As Congress and the White House go back and forth (or nowhere) on infrastructure spending, our attention goes mostly to things that we can see: highways, bridges, dams and so on.
But there’s also reason to look beneath our feet to the condition of infrastructure down there. By this I mean pipes that deliver stream waters and stormwaters from one side of a road to the other.
There are several reasons to check out the condition of these pipes, which are commonly called culverts.
For one, many of them have been in service long enough to need patching up or replacement lest they crumble or get washed away when the next big storm hits. That’s particularly worrisome when it comes to culverts beneath heavily travelled Interstates where the costs of repair and interrupted commercial traffic can run many hundreds of thousands of dollars.
For another, the frequency and magnitude of hard storms is rising, particularly in the Northeast. That means that the 18-inch culvert that worked perfectly well 30 years ago might not be big enough to handle the next big rain today.
Finally, most of these pipes – there are literally millions of them – were installed long before our environmental sensitivities got us worrying about the impact of culvert design on the health of streams and the animals that live in them. (The accompanying image is a clear example; no fish or turtle is going to make it through that pipe !)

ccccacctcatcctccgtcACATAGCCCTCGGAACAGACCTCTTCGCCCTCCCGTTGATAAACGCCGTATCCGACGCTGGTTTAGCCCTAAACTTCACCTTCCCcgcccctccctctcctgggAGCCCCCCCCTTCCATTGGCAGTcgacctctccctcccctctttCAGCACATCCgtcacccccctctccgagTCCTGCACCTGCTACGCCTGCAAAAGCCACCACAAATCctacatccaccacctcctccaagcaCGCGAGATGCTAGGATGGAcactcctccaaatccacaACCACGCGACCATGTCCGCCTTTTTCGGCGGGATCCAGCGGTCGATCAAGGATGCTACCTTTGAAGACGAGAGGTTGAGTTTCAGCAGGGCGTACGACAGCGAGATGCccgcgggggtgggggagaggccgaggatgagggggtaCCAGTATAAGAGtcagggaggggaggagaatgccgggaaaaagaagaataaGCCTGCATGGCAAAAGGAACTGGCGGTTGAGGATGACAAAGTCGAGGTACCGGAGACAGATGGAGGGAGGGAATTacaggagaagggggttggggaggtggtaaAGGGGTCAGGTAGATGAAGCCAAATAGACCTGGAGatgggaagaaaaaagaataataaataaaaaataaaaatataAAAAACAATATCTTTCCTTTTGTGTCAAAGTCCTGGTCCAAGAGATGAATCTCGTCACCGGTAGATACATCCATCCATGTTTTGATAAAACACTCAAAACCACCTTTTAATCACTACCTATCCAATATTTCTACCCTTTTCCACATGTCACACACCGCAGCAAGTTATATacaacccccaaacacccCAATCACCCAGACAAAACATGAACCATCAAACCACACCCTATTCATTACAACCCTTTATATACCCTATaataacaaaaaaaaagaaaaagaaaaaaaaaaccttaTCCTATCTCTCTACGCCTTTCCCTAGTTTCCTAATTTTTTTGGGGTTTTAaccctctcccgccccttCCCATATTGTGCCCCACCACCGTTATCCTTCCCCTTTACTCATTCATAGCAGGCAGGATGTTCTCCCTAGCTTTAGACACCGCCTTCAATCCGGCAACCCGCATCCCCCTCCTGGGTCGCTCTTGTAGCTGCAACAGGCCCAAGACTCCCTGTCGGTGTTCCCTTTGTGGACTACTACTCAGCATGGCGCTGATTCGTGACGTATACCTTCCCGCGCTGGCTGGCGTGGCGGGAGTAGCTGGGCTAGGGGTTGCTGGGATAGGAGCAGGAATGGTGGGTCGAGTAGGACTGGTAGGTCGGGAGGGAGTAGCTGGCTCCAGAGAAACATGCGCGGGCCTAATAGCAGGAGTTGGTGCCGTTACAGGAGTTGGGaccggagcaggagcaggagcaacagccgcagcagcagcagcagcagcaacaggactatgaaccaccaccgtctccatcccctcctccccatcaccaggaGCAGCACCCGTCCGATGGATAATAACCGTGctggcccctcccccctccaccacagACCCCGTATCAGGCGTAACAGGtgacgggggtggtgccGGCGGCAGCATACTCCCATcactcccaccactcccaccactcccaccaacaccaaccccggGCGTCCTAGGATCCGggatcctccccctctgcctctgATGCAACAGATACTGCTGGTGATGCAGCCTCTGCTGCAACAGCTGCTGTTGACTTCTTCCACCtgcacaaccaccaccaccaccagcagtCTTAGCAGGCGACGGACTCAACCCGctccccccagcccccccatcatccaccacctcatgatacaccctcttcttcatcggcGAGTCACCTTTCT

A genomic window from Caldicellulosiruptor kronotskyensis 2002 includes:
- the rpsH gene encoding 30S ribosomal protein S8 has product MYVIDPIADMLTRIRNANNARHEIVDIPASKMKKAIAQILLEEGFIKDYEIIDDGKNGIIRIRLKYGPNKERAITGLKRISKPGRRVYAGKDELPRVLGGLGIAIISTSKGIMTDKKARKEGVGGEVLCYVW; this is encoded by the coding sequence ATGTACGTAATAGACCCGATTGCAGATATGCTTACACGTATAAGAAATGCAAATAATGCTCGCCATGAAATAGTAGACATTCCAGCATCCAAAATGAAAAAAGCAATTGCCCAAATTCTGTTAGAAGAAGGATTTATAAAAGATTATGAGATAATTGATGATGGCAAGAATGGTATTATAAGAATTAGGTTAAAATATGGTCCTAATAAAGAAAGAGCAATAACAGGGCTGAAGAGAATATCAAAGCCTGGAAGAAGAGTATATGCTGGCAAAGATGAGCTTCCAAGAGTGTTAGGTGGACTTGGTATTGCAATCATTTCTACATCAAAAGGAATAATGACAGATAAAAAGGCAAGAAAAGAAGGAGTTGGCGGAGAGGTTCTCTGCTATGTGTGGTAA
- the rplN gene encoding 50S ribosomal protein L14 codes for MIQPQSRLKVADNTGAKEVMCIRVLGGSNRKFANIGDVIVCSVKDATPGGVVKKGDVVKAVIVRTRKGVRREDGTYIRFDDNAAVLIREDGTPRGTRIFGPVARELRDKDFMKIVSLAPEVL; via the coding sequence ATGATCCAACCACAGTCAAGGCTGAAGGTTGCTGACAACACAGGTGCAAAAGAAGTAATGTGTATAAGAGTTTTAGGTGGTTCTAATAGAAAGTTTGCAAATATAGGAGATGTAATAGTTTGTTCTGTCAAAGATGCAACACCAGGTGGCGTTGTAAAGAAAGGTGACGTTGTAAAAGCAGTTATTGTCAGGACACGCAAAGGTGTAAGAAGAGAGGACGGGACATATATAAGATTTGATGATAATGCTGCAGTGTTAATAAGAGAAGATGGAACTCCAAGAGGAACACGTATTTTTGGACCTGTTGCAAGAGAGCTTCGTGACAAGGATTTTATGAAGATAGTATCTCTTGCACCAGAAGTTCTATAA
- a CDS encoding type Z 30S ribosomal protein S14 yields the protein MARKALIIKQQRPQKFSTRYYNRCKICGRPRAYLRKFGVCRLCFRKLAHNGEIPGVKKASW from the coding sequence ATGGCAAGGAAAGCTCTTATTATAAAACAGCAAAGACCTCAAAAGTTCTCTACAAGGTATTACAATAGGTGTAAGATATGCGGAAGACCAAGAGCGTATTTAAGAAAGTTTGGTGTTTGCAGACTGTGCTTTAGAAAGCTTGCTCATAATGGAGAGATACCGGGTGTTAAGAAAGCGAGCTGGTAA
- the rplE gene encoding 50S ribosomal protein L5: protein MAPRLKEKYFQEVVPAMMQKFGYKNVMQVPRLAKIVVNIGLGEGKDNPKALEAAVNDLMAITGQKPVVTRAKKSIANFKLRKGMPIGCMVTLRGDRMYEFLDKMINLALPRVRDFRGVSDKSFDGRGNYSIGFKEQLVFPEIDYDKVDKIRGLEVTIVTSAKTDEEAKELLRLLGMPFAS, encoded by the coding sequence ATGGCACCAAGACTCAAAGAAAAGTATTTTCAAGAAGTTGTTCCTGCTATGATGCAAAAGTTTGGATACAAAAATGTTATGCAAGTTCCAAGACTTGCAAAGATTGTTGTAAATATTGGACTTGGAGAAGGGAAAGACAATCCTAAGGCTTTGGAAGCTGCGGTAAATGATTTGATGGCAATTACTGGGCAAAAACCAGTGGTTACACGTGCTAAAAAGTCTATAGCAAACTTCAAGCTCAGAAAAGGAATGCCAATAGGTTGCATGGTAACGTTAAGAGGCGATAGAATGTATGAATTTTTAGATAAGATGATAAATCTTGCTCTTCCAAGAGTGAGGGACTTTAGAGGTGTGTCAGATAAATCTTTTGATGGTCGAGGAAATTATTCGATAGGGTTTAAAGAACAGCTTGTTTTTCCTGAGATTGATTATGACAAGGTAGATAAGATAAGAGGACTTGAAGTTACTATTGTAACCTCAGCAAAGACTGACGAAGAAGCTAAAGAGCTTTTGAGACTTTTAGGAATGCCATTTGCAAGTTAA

In short, there’s more to these lowly pipes than you might think, and that helps explain why you’re beginning to seeing more headlines about them.
Headlines such as:
The Economic Costs of Culvert Failures , a report that documents how the economic disruption from a culvert failure, including rerouted commercial traffic, can exceed the cost of actual culvert infrastructure damage.
Swanzey brook restoration project aids fish habitat, helps to mitigate flooding, a report in The Keene (NH) Sentinel about a culvert conversion project that involved a collaboration of different groups
Repairing New Hampshire’s at-risk culverts, a report on the subject on New Hampshire Public Radio
So, when and if Congress and the administration get down to serious talks about spending on infrastructure, look not only to how much money will be set aside for fixing roads, treatment plants, dams and bridges. Look also to how much goes into fixing and upgrading those pipes the run beneath roads.